Automated normalized FLAIR imaging in MRI-negative patients with refractory focal epilepsy

Authors

  • Niels K. Focke,

    1. Department of Clinical and Experimental Epilepsy, UCL Institute of Neurology, and National Hospital of Neurology and Neurosurgery, London, United Kingdom
    2. National Society for Epilepsy MRI Unit, Chalfont St Peter, London, United Kingdom
    3. Department of Clinical Neurophysiology, Georg-August University, Goettingen, Germany
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  • Silvia B. Bonelli,

    1. Department of Clinical and Experimental Epilepsy, UCL Institute of Neurology, and National Hospital of Neurology and Neurosurgery, London, United Kingdom
    2. National Society for Epilepsy MRI Unit, Chalfont St Peter, London, United Kingdom
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  • Mahinda Yogarajah,

    1. Department of Clinical and Experimental Epilepsy, UCL Institute of Neurology, and National Hospital of Neurology and Neurosurgery, London, United Kingdom
    2. National Society for Epilepsy MRI Unit, Chalfont St Peter, London, United Kingdom
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  • Catherine Scott,

    1. Department of Clinical and Experimental Epilepsy, UCL Institute of Neurology, and National Hospital of Neurology and Neurosurgery, London, United Kingdom
    2. National Society for Epilepsy MRI Unit, Chalfont St Peter, London, United Kingdom
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  • Mark R. Symms,

    1. Department of Clinical and Experimental Epilepsy, UCL Institute of Neurology, and National Hospital of Neurology and Neurosurgery, London, United Kingdom
    2. National Society for Epilepsy MRI Unit, Chalfont St Peter, London, United Kingdom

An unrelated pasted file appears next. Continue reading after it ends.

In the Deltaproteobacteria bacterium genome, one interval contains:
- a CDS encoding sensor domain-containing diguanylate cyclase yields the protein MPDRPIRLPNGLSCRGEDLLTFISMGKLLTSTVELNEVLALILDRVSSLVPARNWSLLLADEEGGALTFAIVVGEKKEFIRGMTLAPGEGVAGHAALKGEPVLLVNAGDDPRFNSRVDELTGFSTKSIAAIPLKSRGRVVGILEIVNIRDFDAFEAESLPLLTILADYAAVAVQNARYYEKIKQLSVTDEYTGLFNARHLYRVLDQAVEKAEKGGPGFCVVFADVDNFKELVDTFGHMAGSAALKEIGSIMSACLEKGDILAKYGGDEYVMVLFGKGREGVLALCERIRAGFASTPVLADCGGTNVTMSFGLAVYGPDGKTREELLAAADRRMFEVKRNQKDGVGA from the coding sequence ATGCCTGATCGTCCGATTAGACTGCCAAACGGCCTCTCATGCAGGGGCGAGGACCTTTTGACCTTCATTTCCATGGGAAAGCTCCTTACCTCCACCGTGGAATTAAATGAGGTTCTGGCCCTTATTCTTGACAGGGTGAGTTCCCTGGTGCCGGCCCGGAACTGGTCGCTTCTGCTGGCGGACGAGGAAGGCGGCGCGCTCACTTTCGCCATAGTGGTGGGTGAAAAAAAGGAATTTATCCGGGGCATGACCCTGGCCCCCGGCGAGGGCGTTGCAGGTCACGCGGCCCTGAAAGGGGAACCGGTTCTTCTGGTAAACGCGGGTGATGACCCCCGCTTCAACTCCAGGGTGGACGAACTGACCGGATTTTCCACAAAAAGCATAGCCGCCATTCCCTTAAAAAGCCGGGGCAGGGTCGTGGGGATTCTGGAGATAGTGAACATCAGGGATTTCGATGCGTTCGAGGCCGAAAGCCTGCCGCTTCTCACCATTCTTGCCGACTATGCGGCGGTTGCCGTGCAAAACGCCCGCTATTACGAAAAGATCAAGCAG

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  • John S. Duncan

    1. Department of Clinical and Experimental Epilepsy, UCL Institute of Neurology, and National Hospital of Neurology and Neurosurgery, London, United Kingdom
    2. National Society for Epilepsy MRI Unit, Chalfont St Peter, London, United Kingdom
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Address correspondence to Prof. John S. Duncan, Department of Clinical and Experimental Epilepsy, UCL Institute of Neurology, Queen Square, London WC1N 3BG, U.K. E-mail: j.duncan@ion.ucl.ac.uk

Summary

Background: Patients with focal epilepsy that is refractory to medical treatment are often considered candidates for resective surgery. Magnetic resonance imaging (MRI) has a very important role in the presurgical work-up of these patients, but is unremarkable in about one-third of cases. These patients are often deferred from surgery or have a less positive outcome if surgery is eventually undertaken. The aim of this study was to evaluate our recently described voxel-based technique using routine T2-FLAIR (fluid-attenuated inversion-recovery) scans in MRI-negative patients and to compare the results with video-EEG (electroencephalography) telemetry (VT) findings.

Methods: We identified 70 epilepsy patients with refractory focal seizures who underwent VT and had a normal routine MRI. T2-FLAIR scans were bias-corrected, and intensity and spatially normalized (nFSI) using Statistical Parametric Mapping 5 (SPM5) as previously described. Individual scans were then compared against a set of 25 normal controls using a voxel-based method.

Results: SPM5 identified 10 patients with suprathreshold clusters (14.3%). In 50% of these there was concordance between the lobe of the most significant cluster and the presumed lobe of seizure onset, as defined by VT. All cases were concordant with respect to lateralization of the putative focus.

Conclusion: Using nFSI we identified focal structural cerebral abnormalities in 11.4% of patients with refractory focal seizures, and normal conventional MRI, that were fully or partially concordant with scalp VT. This voxel-based analysis of FLAIR scans, which are widely available, could provide a useful tool in the presurgical evaluation of epilepsy patients. Ongoing work is to compare these imaging findings with the results of intracranial EEG and histology of surgical resections.

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